(Continued from Part 2)
Neal Wrightson, director of Children’s Community School, sits down with parents of prospective students and discusses what progressive education is all about. The following is a synopsis of the major points made by Wrightson at a recent parent tour.
Progressive education began in the late eighteenth century and was about democracy. Educators were concerned about the nature of education as its purpose shifted from one of serving the needs of a rural community to one of serving the needs of an industrial nation. With this change educators were worried that the educational process would forget the importance of preparing individuals to live within a democratic society. Such an education needed to teach people how
"to evaluate claims, raise arguments, and make good decisions."
Yes, it was important to teach citizens to read, write, and calculate, but it was just as important to teach students how to think critically,
"to read between the lines."
Educators grappled over whether an education was solely for vocational purposes providing a workforce for a growing nation, or whether it had the greater charge of preparing people to be part of an informed citizenry.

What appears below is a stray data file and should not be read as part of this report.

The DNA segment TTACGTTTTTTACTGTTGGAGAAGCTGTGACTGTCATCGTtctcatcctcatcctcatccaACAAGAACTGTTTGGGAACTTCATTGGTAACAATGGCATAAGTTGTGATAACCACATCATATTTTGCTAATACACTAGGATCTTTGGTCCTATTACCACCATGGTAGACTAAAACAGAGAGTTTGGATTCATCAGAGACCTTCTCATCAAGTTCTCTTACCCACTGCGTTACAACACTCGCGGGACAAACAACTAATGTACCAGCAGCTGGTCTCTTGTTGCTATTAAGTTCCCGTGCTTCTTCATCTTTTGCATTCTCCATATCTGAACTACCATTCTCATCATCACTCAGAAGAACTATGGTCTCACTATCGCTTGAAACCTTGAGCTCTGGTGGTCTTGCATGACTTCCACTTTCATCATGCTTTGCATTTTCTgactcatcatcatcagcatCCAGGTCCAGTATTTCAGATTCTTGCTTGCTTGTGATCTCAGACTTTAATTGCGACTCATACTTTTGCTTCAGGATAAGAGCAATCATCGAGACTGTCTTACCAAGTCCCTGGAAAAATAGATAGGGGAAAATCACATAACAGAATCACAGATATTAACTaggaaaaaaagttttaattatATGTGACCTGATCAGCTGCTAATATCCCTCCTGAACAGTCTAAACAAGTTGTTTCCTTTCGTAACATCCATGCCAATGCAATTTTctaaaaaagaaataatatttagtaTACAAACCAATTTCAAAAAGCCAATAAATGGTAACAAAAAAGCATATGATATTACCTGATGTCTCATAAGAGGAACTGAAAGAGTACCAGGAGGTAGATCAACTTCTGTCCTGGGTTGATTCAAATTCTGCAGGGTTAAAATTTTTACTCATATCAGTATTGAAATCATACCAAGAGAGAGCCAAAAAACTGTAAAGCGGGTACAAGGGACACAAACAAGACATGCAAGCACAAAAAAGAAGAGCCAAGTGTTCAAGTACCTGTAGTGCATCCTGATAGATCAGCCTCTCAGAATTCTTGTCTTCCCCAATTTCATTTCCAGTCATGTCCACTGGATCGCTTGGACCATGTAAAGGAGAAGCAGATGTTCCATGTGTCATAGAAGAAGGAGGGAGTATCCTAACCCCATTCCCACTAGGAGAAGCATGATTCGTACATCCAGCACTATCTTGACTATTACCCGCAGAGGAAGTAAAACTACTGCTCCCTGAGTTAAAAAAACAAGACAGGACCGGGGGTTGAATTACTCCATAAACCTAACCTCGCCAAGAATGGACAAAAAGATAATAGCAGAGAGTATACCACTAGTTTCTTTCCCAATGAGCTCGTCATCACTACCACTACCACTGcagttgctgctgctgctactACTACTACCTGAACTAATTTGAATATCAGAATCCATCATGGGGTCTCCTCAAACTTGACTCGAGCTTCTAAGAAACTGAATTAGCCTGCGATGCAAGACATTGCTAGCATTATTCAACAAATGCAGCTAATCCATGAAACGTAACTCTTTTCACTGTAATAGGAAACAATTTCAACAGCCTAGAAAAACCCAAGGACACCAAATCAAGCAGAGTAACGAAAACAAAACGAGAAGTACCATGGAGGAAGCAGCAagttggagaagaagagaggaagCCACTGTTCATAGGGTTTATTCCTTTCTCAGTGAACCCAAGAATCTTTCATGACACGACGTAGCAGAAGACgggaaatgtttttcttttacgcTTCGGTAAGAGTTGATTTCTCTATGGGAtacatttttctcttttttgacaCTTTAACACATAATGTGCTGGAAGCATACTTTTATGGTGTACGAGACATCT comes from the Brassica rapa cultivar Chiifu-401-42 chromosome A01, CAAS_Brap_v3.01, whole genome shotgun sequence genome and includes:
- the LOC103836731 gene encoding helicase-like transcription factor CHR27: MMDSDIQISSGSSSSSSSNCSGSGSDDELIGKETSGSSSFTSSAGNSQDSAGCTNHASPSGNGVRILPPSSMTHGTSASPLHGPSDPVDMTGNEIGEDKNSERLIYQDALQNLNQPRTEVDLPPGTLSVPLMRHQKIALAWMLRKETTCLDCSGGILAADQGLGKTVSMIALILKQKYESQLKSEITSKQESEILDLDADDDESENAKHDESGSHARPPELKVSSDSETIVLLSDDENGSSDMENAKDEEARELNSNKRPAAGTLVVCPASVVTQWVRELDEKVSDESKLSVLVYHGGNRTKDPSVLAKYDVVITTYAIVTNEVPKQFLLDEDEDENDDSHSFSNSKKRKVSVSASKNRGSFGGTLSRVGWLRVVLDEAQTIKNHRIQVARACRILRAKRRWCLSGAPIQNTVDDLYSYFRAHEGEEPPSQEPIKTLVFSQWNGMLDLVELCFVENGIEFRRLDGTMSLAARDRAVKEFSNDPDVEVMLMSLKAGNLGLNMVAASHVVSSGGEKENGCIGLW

What is the goal of a good education? Neal Wrightson believes a good education develops
"a student who is able to view the world in multiple ways, from various perspectives."
To contribute to a democratic society, the student needs to know how
"to engage in debates, weigh possibilities, and negotiate."
He reminds parents that John Dewey proposed a philosophy of education, not a methodology, the latter referring to the collection of practices and procedures used by educators who teach children.
And so how should schools reach this idealistic goal? How should teachers educate to reach this lofty goal? What practices are required to get there?
And, what if the goal is not developing an informed citizenry, but rather to raise a test score? What methods must be used to reach this other goal?
Each goal requires a different approach to education. And currently, the goal of raising test scores is driving the teaching. And that is a problem.
Neal Wrightson is the director of the Children's Community School in the San Fernando Valley, a member of the Progessive Education Network, and was instrumental in organizing the recent symposium on progressive education and testing. See The Tail Wagging the Dog.
Thank you to the staff of Children's Community School for allowing me to join a tour and learn more about the school.
If you'd like me to highlight your progressively oriented school, contact Grace at email@example.com.
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